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Old 05-30-13, 08:50 PM   #8
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Pull up on your handlebars and push forward keeping your feet parallel to the ground once your font clears point your toes down a little bit and lift up on your pedals that will lift your back end up you need to shift your weight forward when you lift your back up. You might be able to get away with just lifting your front end up depending on the obstacle and your bike and your back will just roll over it. I def jump curves and other stuff on my road bike/ cyclocross just don't always do it.
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Old 05-30-13, 08:59 PM   #9
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Haha, all right, that's different!

I was envisioning you riding down the narrow shoulder of a busy highway with wooden crates and furniture and stuff falling off flatbed trucks right into your path! Well, not really, but more along those lines...

Can you pop a wheelie, like enough to get the front wheel over a curb? If you can do that well then often you can just sorta slow down and pedal your way over the rest of the curb or root or whatever, unless it's too high to clear the chainrings, in which case you get your front wheel up and over the thing, move forward a bit, then slow down and do the same thing with the back wheel. I can't explain the motion in text but it's pretty easy, you sort of "jump" up a little bit with your feet still on the pedals and the rear wheel just comes up. Be careful to not let your body go over the handlebars. Probably better for you and the bike to keep one wheel on the ground rather than bunny-hopping over everything, but once you master both of those motions you then know how to jump, you just do both together as one motion instead of two.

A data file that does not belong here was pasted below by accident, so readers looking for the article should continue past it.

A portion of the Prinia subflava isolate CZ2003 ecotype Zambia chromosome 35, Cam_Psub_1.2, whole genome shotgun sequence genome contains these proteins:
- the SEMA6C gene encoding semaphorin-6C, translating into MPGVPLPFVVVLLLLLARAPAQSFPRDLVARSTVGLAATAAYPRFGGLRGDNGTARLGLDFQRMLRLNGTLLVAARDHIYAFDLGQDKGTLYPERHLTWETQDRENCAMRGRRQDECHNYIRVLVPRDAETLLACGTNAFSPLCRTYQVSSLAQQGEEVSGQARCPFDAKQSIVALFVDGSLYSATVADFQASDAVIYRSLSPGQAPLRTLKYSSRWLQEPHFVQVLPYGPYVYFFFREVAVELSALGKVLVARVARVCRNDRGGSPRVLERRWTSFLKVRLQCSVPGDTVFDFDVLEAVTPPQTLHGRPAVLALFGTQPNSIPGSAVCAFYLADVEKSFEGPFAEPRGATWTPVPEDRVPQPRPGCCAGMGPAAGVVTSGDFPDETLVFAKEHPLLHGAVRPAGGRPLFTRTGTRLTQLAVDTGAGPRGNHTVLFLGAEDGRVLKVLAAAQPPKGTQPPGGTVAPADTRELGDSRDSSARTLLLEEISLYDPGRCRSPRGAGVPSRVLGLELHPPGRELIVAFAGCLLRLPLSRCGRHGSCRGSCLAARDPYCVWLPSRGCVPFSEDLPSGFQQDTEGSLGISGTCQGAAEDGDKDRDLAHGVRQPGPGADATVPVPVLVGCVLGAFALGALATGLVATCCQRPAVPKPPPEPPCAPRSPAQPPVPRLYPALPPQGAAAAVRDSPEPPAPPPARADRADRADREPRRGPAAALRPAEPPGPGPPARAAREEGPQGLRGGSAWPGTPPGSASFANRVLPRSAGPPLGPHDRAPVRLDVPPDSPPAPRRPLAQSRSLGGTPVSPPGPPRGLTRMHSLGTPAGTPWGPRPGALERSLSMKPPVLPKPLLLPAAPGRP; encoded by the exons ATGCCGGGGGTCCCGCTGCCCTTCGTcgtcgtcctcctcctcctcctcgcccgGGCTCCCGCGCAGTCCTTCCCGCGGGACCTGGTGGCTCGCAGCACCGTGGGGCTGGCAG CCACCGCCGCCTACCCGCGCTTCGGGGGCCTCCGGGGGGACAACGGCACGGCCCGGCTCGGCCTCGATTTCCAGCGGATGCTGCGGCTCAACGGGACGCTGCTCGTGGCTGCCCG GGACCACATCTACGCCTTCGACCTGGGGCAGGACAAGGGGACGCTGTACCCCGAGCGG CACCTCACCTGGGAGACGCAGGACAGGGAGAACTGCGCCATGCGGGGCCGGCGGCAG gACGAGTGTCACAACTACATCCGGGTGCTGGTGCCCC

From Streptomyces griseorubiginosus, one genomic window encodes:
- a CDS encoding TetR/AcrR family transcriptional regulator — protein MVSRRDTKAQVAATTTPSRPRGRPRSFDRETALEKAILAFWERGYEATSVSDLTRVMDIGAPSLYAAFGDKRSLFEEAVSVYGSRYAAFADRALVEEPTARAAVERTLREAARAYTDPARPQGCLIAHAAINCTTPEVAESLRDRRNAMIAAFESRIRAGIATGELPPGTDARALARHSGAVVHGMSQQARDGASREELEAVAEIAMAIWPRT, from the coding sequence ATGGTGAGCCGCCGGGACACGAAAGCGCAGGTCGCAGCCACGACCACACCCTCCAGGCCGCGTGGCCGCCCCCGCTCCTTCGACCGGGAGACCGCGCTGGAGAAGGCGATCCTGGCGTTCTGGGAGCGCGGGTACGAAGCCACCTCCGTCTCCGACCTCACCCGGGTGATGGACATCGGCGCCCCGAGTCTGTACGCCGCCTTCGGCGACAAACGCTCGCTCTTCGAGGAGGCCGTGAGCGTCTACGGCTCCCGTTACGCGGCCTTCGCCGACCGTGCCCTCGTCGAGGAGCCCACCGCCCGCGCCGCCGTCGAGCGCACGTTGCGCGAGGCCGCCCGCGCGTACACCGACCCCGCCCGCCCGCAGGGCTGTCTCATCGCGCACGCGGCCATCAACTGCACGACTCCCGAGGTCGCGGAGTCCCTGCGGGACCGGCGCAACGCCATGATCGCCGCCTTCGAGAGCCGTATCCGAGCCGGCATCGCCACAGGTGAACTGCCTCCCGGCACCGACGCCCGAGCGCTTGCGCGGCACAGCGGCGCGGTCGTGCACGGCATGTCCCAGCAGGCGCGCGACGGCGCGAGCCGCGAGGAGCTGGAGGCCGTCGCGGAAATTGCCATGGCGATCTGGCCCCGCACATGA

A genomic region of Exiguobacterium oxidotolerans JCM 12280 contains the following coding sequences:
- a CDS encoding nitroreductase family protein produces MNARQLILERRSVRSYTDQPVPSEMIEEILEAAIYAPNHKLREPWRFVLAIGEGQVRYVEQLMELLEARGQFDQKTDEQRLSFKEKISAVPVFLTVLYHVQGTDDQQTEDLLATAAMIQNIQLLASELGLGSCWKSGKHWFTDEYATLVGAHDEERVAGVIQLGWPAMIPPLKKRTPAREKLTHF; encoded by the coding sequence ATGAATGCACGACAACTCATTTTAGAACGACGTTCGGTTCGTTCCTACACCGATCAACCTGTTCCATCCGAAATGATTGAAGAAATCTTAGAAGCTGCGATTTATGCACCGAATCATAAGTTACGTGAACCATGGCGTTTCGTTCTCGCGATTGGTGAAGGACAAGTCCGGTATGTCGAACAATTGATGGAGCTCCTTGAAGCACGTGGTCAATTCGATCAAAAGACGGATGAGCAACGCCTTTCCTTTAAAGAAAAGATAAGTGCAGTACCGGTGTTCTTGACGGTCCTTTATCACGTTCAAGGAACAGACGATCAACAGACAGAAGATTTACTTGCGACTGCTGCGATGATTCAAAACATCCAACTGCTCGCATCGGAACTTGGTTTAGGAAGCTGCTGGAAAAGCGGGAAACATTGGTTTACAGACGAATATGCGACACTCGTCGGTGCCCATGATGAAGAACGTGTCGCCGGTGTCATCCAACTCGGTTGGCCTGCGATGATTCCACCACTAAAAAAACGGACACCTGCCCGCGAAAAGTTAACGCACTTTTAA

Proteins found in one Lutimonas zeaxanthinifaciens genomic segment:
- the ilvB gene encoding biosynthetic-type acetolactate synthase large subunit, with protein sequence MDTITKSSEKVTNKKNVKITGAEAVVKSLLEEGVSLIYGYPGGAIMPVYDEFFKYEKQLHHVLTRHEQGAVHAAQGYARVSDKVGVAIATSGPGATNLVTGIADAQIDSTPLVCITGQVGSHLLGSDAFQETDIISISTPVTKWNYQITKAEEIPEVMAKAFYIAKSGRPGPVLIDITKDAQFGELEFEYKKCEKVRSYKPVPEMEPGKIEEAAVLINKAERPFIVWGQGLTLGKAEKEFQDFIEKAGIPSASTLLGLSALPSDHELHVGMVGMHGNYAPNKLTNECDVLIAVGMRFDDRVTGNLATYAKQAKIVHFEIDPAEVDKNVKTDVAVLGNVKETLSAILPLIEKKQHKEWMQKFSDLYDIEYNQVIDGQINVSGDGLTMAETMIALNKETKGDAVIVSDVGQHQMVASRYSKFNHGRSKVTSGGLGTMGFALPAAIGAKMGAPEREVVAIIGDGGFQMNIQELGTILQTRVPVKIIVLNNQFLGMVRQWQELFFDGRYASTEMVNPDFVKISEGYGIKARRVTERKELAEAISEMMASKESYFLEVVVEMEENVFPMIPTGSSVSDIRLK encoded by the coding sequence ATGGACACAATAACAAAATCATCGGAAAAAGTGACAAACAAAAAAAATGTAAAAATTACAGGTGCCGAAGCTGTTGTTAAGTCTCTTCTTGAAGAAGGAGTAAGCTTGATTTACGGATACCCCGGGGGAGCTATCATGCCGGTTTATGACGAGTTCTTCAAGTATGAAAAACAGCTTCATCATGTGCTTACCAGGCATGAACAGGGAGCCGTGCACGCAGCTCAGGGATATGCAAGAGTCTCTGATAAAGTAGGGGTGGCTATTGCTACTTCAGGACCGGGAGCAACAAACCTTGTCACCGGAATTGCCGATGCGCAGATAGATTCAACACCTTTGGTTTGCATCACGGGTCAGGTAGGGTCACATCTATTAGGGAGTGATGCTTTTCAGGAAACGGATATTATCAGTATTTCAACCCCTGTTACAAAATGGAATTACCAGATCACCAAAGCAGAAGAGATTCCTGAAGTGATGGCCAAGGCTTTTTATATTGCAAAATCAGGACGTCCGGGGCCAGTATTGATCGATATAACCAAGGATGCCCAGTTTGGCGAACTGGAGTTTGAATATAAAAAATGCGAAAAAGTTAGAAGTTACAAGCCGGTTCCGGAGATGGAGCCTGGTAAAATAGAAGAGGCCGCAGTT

I mean, those obstacles will slow you down pretty much whether you hop one wheel at a time like described above or jump over them all, but it's still a lot faster than walking, eh?
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Old 05-30-13, 09:10 PM   #10
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I'd practice the bunny hop techniques away from pavement,

so the attempts that do not succeed dont break things on you or bike, or raise bruises.
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Old 05-30-13, 09:22 PM   #11
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I mean, those obstacles will slow you down pretty much whether you hop one wheel at a time like described above or jump over them all, but it's still a lot faster than walking, eh?
Based on the videos I have watched, bunny hopping is definitely worth it. Much faster than walking the same distances.
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Old 05-31-13, 09:27 AM   #12
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It has been stated by many that the step-through frames will always be weaker than the regular-shaped bicycle. The reason for this is that, because of its smaller triangle, step-through frames can not handle the normal bumps of the road for long.
it is not the smaller tirangle that causes step through frames to be weaker
but the lack of support on the back side of the seat tube where the lowered top tube joins
a normal non step through frame has the top tube and the seat stays meet the seat tube at approximately the same place
so the seat stays and top tube sort of cancel each other out

there is a third type of frame called a mixte which are not commonly made anymore
these frames have the same front half of a stanard step through frame
but the rear half has an extra set of seat stays in the middle between the seat stays and chain stays
meeting the seat tube at the same point as the top tube

mixte frames were much more common in the 70s and 80s
but went out of style when many bikes started being made with sloping top tubes and cmopact rear triangles
a few smaller companies are still selling them but not in huge numbers
http://www.somafab.com/archives/product/buena-vista

anyways
yes step through frames are not as strong as standard frames
but they are still more than strong enough to handle regular street riding
even with large bumps and bunnyhops to clear obstacles

edit

just saw that you have a mixte frame
in that case
ride it like you stole it
it is as strong as the same bike in the non step through version